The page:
When some children run or walk, their knees appear very close together and can even touch though their ankles are further apart. This is known as knock knees, or genu valgum. During infancy, the legs are often bowed. This typically resolves as the child grows and by the age of 3 or 4, it is common for the child to become knock-kneed. In most children, this condition is physiologic, or a normal part of development and the legs will straighten by puberty. However, in some cases the knock knees are due to growth plate injury, a disease affecting the bones, or previous infection.
Your physician will review the child’s health history and examine the lower extremities. Depending on the child’s age and deformity, x-rays may be ordered to determine if the deformity is caused by a disorder requiring treatment.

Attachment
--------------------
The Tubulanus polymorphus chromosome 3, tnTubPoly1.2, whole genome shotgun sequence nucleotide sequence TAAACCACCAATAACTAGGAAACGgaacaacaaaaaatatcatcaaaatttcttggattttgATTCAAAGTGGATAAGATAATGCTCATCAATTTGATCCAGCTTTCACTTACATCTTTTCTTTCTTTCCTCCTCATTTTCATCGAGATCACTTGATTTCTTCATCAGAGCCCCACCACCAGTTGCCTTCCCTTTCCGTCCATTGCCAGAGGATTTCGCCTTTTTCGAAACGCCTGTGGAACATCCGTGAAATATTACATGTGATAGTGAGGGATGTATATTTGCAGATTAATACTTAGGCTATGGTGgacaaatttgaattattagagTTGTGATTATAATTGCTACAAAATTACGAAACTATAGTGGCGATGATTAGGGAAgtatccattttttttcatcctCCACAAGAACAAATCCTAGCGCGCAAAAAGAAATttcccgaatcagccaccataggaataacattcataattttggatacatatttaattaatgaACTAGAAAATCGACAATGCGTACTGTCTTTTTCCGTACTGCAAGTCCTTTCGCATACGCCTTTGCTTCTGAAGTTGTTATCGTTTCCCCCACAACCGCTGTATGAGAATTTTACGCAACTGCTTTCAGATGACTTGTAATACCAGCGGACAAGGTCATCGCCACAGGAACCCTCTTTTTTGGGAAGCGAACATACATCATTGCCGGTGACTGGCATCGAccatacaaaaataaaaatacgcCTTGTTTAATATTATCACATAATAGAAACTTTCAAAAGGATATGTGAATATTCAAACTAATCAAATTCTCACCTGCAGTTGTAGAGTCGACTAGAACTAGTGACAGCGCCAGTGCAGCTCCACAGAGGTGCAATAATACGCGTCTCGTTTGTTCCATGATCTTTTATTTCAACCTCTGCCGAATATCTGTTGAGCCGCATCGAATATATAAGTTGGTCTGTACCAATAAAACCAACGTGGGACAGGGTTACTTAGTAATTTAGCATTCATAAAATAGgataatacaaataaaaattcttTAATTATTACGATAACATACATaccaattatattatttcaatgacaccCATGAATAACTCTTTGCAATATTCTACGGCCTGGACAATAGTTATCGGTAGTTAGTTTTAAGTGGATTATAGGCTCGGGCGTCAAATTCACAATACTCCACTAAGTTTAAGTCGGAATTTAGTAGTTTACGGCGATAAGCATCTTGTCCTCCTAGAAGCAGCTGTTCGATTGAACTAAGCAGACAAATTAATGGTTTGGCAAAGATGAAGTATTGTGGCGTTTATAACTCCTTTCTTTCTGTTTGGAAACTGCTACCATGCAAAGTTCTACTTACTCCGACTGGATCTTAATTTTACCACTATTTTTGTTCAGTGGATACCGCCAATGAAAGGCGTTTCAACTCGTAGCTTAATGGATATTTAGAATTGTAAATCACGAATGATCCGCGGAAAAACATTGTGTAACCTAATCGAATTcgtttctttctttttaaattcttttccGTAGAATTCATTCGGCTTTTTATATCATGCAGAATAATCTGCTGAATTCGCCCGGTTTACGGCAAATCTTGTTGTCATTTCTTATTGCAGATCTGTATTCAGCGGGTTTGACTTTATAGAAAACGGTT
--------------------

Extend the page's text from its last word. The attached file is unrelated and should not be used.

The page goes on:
Typically, the knock knees will straighten out by 7 years of age. Many adults have a small amount of bowing or knock knees that does not cause pain or limit physical activity. If your child continues to have deformity that does not improve by the age of 10, significant leg pain, or difficulty participating in activities, you should discuss treatment options with an orthopedic provider. In cases of knock knees that result from prior injury, infection, or disease, surgery to realign the legs may be recommended.